Batching & Automation Challenge, Day 5: Household Chores

[Introduction to the Challenge] [Day 1] [Day 2] [Day 3] [Day 4]

There’s a fine line between batching your household chores and being viewed as a dirty, lazy slob.  You don’t want to repeat tasks too often, but at the same time, things get a little too dirty if you don’t do them often enough.  The household chores I have in mind specifically include:

  • Laundry
  • General cleaning (vacuuming, dusting, cleaning the bathroom, etc.)
  • Washing dishes

I’m struggling to figure out exactly what the optimal increments of time are between each repetition of the above tasks.  Here’s what I’ve come up with:

Laundry

I’m not terribly concerned with laundry piling up as long as it’s confined to a basket of some sort, or hidden away in a closet.  The limiting factor here is the quantity of clothes you have available, as I’m assuming you wouldn’t want to rewear dirty clothes.  Historically, I’ve done my laundry once per week, usually on a Saturday or Sunday.  I’m starting to find, however, that I can go two weeks, but probably not three, between each batch of laundry.

Because my apartment complex has a laundry room that contains several washers and dryers, I can do two loads of laundry at the same time, thereby cutting my time spent on laundry in half.  If I had more clothes, I would absolutely try to stretch this to three weeks.  If one load of laundry per week takes about 40 minutes of my time (20 minutes of moving things to and from the washer and dryer, 20 minutes of folding clothes and putting them away), I would guess that doing two loads at once probably takes me 50 minutes.  The washer and dryer time is close to the same, and I think folding laundry and putting it away is something that takes me awhile to start, but picks up speed as I go (so a 2nd load only is only an additional 10 minutes).

By the way – when I used to do one load of laundry, I would never separate colors from whites.  Now, I probably can.

General Cleaning

When I clean my apartment is more a function of how much free time I have – it’s not based on any sort of schedule.  During this time of year where I have little to no free time, the cleanliness of my apartment suffers.  Therefore, I don’t think there is any sort of measurable time savings by batching here (for me).  Granted, you can always wait longer to clean, and you will always save time.  If you clean once per week, try cleaning every once every 10-14 days.  You’ll probably find that you’re spending less time cleaning over the course of a year, and the cleanliness of your apartment or house probably won’t suffer as much as you think.  If cleaning your house takes you an hour and you do it once per week, you can easily save 52 hours per year by stretching it to once every two weeks.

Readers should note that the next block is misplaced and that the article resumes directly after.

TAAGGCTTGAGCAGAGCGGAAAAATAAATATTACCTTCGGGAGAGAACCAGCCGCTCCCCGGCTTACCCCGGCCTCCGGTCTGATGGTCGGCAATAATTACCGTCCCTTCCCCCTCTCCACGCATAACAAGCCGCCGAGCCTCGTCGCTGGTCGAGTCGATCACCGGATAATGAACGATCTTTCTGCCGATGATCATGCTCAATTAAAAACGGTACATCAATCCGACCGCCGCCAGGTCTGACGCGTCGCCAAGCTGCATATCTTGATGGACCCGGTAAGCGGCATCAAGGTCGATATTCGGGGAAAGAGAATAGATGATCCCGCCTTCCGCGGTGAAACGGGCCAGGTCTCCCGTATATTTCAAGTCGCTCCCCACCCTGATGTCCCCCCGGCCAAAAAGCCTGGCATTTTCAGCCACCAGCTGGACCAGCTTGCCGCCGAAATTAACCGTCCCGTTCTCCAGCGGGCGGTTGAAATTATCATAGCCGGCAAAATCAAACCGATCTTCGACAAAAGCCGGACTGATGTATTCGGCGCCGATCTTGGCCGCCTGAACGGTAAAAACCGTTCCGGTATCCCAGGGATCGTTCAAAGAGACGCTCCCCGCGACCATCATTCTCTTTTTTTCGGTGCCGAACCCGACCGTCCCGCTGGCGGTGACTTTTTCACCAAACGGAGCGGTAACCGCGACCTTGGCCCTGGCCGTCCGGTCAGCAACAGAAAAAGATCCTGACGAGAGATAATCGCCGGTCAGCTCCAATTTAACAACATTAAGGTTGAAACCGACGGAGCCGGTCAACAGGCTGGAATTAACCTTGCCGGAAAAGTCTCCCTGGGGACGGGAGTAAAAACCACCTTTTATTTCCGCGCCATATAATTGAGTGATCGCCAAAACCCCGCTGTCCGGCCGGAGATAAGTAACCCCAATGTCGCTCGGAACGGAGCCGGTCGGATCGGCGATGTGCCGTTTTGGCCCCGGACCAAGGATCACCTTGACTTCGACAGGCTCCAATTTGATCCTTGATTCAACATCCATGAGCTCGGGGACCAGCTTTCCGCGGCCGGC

Washing Dishes

This is something I already batch, but it deserves mention.  If you have a dish washing machine, don’t run it until the machine is full.  If you do your dishes by hand, wait until the sink is relatively full.  A full sink looks dirty, but as long as you don’t let it pile too high, I don’t think it’s all that bad.  I’m sure my girlfriend is strongly disagreeing with me if she’s reading this.  Washing dishes is an easy activity to batch.  Again, this is something I’ve done for a long time, so I won’t accumulate any time savings here.

Time Savings

It looks like laundry is where I’ll find my only measurable time savings.

  • Estimated time spent doing laundry once per week: 40 minutes/week (160 minutes per month)
  • Estimated time spent doing laundry once per two weeks: 50 minutes per two weeks (100 minutes per month)
  • Monthly time savings: About 1 hour

I think batching household chores in general will save you much more than one hour per month, but that time savings is very difficult to measure given the many variables involved.  

If you have any more suggestions for batching or automating your household chores, I’d love to hear about them in the comments.

Batching & Automation Challenge, Day 4: Automating Your Finances

[Introduction to the Challenge] [Day 1] [Day 2] [Day 3]

I’ve already discussed automating and batching the monitoring of my finances with Mint.com (Day 1), but that’s more for just keeping track of your account balances.  One thing I (surprisingly) have not done yet is automate my bills completely.  Here’s a list of my bills that require periodic (usually monthly) payments, and I’ve noted which items I’ve already set up to automatically charge my checking account:

  1. Credit card (#1)
  2. Credit card (#2)
  3. Credit card (#3)
  4. Student Loan (already automated)
  5. Cable/internet bill
  6. Electric bill
  7. Gas bill
  8. Gym membership (already automated)
  9. 401(k) (not a bill, but it’s an account that requires a periodic payment, which I’ve already automated) 
  10. Rent
  11. Cell phone bill (already automated)

Let’s break down the steps to achieve this “day” of the challenge:

1) Make a list of every periodic payment that you make, as I have done, and note which items are not currently automated.